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Strange Fruit

Why Both Sides are Wrong in the Race Debate

Kenan Malik

Debates about race are back and they’re only getting bigger. The US government has licensed a heart drug to be used only on African Americans. A pharmaceutical company is trialling a white-only anti-hepatitis drug. A genetic study claims that Jews are more intelligent because of their history of money lending.

There has recently been a massive upsurge in scientific racial research, and in STRANGE FRUIT, Malik reveals this rise is paradoxically due to the efforts of liberal anti-racism; a movement that celebrates human difference over human commonalities.

Navigating readers through the historical and scientific thinking on the subject, Malik shows that races are a social construct – they do not actually exist. Stressing that scientists should be allowed to study population differences without the distortions of political race debates, Malik provides a gripping and essential guide to understanding difference in a multicultural world.

  • Publication date: April 16, 2009
  • ISBN: 9781851686650
  • RRP: £10.99
  • Pages: 352


“This question of whether we need to tiptoe respectfully around particular beliefs as somehow culturally privileged has been recently addressed by the science writer Kenan Malik in his interesting book on race, Strange Fruit.
The Times
"A nicely provocative and stylish polemic."
The Guardian
"Strange Fruit:Why Both Sides Are Wrong in the Race Debate has ignited a firestorm of controversy within the scientific community……Malik's extended argument for recognizing the complexity of racial identification is well worth reading for the clarity and insight he brings to the discussion."
Magill Book Reviews for MagillOnLiteraturePlus and Library Reference Center
"[Malik's] tone is measured and his arguments well grounded. And underpinning his lucid and important book is a fundamental belief in universal human dignity."
Financial Times
"For anyone who finds themselves confused or bemused by the 'race debate', and perhaps even more so for those who know exactly where they stand, Strange Fruit, Kenan Malik's excellent new book, is essential reading. Malik is one of the most interesting and perceptive voices operating in the disputed territory where science, culture and politics meet. A stalwart defender of free speech, he is a formidable enemy of fuzzy or wishful thinking." Andrew Anthony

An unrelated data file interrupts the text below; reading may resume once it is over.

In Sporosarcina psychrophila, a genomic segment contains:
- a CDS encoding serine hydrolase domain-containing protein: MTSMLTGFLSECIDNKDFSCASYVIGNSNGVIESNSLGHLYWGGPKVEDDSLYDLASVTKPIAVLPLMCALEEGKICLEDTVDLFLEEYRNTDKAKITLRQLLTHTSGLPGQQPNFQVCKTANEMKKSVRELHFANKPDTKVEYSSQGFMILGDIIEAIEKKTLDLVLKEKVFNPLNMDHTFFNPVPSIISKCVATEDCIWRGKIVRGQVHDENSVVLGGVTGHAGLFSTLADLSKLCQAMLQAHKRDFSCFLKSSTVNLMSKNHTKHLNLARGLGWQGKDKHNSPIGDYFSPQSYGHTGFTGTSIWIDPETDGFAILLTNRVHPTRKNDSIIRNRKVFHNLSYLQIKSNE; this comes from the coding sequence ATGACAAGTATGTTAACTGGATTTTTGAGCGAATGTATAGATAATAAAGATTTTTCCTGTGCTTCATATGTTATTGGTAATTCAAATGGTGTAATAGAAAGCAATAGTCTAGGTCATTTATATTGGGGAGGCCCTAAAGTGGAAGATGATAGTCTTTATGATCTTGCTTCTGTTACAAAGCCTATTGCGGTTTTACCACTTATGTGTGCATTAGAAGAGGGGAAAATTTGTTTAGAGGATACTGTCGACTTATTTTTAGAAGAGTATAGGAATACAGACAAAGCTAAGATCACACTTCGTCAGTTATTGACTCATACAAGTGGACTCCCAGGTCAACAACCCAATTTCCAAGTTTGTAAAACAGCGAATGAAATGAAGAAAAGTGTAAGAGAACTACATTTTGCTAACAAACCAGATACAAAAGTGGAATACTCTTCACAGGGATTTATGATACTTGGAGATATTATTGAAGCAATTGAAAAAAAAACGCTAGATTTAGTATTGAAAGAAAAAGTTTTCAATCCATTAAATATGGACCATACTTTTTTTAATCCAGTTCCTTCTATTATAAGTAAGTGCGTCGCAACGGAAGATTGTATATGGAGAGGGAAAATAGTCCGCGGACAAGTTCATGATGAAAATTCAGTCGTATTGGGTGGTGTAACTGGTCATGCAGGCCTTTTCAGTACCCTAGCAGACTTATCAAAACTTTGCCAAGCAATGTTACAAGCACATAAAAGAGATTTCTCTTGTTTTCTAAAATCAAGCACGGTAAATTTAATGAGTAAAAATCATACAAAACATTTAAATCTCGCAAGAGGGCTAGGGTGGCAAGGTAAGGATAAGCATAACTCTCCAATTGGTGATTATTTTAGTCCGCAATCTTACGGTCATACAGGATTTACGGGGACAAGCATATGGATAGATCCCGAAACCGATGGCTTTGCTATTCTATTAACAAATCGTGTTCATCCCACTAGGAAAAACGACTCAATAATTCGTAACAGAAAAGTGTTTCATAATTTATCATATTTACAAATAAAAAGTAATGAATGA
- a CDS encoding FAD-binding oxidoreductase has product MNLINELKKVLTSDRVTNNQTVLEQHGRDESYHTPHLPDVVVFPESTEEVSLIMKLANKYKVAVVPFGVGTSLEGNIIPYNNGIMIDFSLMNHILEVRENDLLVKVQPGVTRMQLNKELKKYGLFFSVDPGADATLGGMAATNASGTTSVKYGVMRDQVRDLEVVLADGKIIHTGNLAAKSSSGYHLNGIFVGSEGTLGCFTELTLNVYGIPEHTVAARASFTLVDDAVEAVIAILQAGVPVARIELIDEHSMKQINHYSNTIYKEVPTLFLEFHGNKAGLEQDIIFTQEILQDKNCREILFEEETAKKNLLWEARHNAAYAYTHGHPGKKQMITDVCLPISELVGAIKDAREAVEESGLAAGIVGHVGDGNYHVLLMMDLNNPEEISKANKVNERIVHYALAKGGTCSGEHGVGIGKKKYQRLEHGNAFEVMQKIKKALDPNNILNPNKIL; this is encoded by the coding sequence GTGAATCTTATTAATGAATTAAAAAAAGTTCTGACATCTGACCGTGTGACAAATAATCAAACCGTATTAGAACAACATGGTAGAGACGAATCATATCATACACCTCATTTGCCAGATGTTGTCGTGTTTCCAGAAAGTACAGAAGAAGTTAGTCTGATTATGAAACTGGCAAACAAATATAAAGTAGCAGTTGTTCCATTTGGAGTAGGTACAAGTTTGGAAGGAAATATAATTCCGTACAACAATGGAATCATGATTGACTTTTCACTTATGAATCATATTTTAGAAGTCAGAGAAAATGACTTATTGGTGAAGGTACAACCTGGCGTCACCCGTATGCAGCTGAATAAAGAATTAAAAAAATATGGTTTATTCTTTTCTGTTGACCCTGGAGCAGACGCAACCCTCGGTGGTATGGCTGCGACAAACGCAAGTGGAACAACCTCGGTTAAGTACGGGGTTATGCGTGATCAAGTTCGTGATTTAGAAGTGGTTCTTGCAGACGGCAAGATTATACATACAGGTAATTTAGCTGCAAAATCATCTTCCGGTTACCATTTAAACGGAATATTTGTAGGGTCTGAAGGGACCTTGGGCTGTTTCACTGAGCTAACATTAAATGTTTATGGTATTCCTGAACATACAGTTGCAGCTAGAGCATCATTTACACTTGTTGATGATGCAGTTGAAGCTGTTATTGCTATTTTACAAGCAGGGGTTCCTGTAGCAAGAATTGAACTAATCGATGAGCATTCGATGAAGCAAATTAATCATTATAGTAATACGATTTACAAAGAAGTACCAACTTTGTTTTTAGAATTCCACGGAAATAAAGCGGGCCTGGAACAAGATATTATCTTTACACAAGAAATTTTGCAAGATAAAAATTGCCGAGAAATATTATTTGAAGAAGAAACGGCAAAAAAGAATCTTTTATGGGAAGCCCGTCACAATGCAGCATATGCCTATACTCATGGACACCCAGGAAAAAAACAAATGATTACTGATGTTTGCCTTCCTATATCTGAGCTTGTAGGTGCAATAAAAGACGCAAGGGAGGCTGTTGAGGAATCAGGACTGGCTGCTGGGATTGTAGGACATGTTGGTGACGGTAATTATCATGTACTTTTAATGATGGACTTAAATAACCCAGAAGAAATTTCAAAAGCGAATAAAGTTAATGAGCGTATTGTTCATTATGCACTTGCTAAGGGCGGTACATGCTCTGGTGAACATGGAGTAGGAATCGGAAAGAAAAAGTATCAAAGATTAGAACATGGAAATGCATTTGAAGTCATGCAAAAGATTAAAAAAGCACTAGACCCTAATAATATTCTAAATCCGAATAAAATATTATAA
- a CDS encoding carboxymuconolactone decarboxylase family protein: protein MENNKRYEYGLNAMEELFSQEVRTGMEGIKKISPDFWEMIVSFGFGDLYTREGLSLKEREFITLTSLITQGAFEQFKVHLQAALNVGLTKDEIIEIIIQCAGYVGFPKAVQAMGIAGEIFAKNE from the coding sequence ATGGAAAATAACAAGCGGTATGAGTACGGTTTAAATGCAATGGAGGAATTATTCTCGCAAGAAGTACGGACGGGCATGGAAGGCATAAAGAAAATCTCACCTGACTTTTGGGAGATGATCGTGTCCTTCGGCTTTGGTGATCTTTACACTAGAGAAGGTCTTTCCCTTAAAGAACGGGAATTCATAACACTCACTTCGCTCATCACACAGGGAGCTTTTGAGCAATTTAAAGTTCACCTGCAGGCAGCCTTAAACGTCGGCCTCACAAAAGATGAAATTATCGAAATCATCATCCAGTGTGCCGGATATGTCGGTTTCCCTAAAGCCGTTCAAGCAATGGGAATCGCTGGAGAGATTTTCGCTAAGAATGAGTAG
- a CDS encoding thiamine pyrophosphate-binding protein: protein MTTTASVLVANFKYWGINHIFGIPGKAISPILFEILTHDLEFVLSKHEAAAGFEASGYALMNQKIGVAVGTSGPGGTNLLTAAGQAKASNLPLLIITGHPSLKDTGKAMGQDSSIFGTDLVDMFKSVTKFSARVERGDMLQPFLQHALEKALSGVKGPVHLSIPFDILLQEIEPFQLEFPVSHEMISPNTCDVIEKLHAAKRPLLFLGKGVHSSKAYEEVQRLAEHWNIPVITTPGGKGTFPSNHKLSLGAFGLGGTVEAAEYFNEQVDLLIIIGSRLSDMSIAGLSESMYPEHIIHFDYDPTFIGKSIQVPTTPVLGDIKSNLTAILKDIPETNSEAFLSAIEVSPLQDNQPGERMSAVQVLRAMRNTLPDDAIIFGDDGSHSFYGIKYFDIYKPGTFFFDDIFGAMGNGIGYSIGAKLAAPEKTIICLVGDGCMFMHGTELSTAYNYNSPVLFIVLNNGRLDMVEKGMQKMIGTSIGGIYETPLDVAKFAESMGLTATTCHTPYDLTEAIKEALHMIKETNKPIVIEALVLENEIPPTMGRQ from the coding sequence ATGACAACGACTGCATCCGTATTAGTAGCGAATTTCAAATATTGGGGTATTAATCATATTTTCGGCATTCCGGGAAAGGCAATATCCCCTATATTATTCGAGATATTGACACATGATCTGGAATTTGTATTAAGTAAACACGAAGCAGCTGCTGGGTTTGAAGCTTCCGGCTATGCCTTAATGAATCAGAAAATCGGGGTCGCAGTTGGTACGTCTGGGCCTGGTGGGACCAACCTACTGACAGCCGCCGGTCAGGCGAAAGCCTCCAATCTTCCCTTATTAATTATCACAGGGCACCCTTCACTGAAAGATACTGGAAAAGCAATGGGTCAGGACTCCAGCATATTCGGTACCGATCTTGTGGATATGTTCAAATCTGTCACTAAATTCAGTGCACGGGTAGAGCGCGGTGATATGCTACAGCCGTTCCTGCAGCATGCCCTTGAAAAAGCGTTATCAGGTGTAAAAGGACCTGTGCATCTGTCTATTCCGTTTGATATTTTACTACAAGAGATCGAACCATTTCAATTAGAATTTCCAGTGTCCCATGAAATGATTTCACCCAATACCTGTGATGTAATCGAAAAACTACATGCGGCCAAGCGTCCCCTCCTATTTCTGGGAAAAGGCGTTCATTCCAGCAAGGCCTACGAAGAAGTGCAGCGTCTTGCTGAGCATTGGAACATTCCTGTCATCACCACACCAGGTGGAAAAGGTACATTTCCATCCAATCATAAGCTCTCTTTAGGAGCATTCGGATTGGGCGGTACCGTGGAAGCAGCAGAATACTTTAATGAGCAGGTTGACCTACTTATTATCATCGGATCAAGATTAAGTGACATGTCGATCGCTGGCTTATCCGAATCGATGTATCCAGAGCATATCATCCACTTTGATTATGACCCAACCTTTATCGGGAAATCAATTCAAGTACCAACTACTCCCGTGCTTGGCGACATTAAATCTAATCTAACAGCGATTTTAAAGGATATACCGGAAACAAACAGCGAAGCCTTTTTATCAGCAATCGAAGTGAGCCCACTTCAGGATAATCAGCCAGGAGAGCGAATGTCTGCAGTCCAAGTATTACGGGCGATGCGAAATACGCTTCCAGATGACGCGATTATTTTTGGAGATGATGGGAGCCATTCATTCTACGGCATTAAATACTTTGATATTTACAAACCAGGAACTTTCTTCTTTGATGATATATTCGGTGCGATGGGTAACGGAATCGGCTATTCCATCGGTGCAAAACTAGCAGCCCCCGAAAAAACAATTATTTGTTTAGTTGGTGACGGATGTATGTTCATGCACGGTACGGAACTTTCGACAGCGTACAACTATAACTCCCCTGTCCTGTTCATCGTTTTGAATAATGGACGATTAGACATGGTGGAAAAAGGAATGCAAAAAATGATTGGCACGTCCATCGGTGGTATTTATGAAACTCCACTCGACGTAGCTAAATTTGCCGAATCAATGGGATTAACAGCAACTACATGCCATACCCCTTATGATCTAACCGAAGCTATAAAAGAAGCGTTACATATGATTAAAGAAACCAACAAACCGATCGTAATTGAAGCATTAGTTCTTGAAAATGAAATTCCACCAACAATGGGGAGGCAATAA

The Observer
"Kenan Malik’s gloriously sharp and combative new book, Strange Fruit, cuts through the cant and confusion that so often surrounds this issue."
Culture Wars - On-line reviews for Institute of Ideas
"Kenan's lucid polemic provides a fascinating history of changing interpretations of the idea of race."
The Sunday Telegraph
"Malik is anything but lazy, and weaves politics, science and history into a thoughtful and considered argument"
BBC Focus
"Kenan Malik's argument will probably not end the race debate just yet, but that will not be for want of eloquence or cogency: far from it" A.C. Grayling
Literary Review
"Three cheers for Malik's rationalism"
New Scientist
"Malik gives a very valuable exposition of the history and construction of race … one of the most thoughtful recent discussions of the subject
"Three cheers for Malik's rationalism"
New Scientist

Kenan Malik

Kenan Malik is a writer, lecturer, broadcaster, and Senior Visiting Fellow at the University of Surrey, UK. He writes regularly for The Times, the Guardian, Prospect, and New Statesman, and has made a number of acclaimed TV documentaries. His books include The Meaning of Race: Race, History and Culture in Western Society (1996), and Man, Beast and Zombie: What Science Can and Cannot Tell us about Human Nature (2000) which Professor Steve Jones has described as ‘a ray of commonsense in a fog of pseudo-science’.

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